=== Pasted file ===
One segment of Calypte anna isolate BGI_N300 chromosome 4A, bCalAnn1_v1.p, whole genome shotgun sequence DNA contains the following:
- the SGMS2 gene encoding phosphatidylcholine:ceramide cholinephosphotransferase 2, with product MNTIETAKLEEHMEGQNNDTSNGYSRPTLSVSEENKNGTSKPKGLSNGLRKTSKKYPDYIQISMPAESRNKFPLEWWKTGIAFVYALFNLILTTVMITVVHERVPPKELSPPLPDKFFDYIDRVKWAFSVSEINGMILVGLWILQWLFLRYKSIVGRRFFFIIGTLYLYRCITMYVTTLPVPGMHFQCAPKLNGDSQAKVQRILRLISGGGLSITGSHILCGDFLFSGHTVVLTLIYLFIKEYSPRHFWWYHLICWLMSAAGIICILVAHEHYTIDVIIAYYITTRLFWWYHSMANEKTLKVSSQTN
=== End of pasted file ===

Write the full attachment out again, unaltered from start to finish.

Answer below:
One segment of Calypte anna isolate BGI_N300 chromosome 4A, bCalAnn1_v1.p, whole genome shotgun sequence DNA contains the following:
- the SGMS2 gene encoding phosphatidylcholine:ceramide cholinephosphotransferase 2, with product MNTIETAKLEEHMEGQNNDTSNGYSRPTLSVSEENKNGTSKPKGLSNGLRKTSKKYPDYIQISMPAESRNKFPLEWWKTGIAFVYALFNLILTTVMITVVHERVPPKELSPPLPDKFFDYIDRVKWAFSVSEINGMILVGLWILQWLFLRYKSIVGRRFFFIIGTLYLYRCITMYVTTLPVPGMHFQCAPKLNGDSQAKVQRILRLISGGGLSITGSHILCGDFLFSGHTVVLTLIYLFIKEYSPRHFWWYHLICWLMSAAGIICILVAHEHYTIDVIIAYYITTRLFWWYHSMANEKTLKVSSQTN